INTRODUCTION

I. As we said in the Preface, the first principal theme of the book concerns a

quadratic Diophantine equation. To be precise, we consider a vector space V of

dimension n over a field F, take an F-bilinear symmetric form p : V x V — » F,

and put ip[x] — /?(x, x) for x G V. Then our problem is to study the solutions h

of the equation

(1) p[h] =

q

for a given q G

Fx.

Since our results on this question are uninteresting if n — 2,

we assume n 2 in this introduction. Let O^ denote the orthogonal group of p

and let SO^ — {a G O^ | det(a) = l } . We let these groups act on the right, so

that xa is the image of x G V under a G O^. For a fixed q G F x the elements

h £ V such that ip[h] — q form a single orbit under SO^, an easy consequence of

Witt's theorem. As our basic field F we take an arbitrary algebraic number field

or its localization at a prime ideal. Let g denote the maximal order in F in both

cases. We fix a g-lattice L in V such that (p[x\ Eg for every x G L.

Now it is natural to consider the solutions h contained in a fixed L. Put r —

{7 G SO^ I L7 = L}. Our first point is that the set of such solutions form a finite

number of orbits under JT. Namely, there exists a finite set {hi}r™zl such that

m

(2) {heL\ p[h] = q } = [_j hzF.

i=i

This is true in both local and global cases, as proved in Theorems 10.3 and 11.1.

This fact, if nontrivial, is merely our starting point. We can naturally ask

whether there are more refined results; we can also ask what happens if we re-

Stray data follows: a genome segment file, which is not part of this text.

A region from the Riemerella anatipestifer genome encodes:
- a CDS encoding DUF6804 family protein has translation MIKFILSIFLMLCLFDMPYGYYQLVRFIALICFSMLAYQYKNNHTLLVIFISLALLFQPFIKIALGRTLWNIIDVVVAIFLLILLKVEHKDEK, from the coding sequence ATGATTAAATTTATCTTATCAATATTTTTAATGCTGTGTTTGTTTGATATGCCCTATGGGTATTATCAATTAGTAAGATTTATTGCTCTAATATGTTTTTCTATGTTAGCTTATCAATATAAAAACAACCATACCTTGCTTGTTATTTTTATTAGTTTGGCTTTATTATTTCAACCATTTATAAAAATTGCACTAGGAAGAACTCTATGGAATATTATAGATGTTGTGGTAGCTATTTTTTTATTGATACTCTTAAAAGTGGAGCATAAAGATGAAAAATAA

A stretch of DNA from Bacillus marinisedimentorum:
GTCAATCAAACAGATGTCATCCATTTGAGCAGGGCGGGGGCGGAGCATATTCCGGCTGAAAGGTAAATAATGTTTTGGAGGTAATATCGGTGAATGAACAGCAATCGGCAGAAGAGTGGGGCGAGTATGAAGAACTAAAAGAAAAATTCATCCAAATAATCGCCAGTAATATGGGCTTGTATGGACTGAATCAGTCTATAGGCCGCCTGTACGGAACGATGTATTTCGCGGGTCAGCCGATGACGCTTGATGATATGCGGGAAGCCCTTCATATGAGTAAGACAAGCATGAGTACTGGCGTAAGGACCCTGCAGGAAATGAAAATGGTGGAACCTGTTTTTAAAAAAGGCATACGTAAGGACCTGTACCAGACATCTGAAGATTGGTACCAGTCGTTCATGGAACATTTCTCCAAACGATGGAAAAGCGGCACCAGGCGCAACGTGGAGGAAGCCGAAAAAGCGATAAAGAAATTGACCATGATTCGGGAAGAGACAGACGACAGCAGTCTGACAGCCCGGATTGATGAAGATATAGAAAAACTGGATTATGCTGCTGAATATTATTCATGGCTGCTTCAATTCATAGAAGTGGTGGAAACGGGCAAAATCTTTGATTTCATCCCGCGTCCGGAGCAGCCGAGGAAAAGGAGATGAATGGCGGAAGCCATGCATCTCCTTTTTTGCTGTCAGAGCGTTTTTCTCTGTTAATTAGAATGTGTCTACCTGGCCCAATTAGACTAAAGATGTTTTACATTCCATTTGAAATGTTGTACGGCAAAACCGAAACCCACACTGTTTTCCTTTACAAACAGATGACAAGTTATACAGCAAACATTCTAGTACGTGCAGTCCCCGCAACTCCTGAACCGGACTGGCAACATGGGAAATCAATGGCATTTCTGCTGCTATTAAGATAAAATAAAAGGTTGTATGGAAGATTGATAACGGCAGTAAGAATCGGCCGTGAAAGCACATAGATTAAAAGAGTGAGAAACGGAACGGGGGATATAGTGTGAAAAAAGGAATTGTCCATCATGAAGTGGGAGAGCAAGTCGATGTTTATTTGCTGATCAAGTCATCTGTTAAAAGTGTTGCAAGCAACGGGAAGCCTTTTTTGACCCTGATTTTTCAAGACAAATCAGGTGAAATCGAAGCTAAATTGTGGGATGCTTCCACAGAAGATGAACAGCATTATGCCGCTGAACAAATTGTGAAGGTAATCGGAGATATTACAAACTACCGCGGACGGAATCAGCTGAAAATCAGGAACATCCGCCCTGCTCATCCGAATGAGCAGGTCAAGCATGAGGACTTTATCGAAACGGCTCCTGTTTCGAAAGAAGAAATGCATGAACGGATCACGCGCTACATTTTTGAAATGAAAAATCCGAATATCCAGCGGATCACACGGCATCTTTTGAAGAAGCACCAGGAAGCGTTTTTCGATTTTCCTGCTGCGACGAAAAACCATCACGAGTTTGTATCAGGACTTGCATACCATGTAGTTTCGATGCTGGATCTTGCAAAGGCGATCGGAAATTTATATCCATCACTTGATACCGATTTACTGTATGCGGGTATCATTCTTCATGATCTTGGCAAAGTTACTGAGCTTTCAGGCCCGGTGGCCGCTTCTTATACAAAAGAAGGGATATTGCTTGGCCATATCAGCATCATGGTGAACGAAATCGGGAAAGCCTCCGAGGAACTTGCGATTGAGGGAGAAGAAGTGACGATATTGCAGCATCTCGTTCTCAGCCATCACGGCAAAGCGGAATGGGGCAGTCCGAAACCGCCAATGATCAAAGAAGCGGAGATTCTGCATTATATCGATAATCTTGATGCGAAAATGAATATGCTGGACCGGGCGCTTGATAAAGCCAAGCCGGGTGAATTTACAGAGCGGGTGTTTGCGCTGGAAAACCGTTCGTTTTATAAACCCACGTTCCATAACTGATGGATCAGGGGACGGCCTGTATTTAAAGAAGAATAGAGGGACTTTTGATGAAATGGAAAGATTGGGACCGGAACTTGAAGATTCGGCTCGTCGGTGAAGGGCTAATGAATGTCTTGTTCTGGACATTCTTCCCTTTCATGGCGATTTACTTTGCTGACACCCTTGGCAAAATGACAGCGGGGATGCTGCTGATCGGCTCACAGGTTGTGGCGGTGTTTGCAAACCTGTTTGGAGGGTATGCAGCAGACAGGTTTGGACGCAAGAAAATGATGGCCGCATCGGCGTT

strict h to "primitive solutions." Here an element h is called primitive if, roughly

speaking, the components of h have no nontrivial common divisors, whose precise

meaning must be defined. To answer these, we have to impose some conditions.

The first one is the notion of maximality: we call L maximal if L is maximal among

the lattices on which (p takes values in g. Another is the consideration of the

ideal (p(h, L). Indeed, if g = Z and L = Z n , then h is primitive if and only if

ip(h, L) — Z. Therefore, we fix a maximal lattice L, q G F x , and an ideal b; we

then consider the set of h G V such that ip[h] — q and /?(/i, L) — b; we do not

require that h G L. Now our first main result is that if F is local, then the set of all

such h for given q and b, if nonempty, is a single orbit under T (Theorem 10.5).

The setting in the global case is the same; we fix a maximal lattice L, q in a

number field F, and a fractional ideal b. For an arbitrary g-lattice A in V we put

1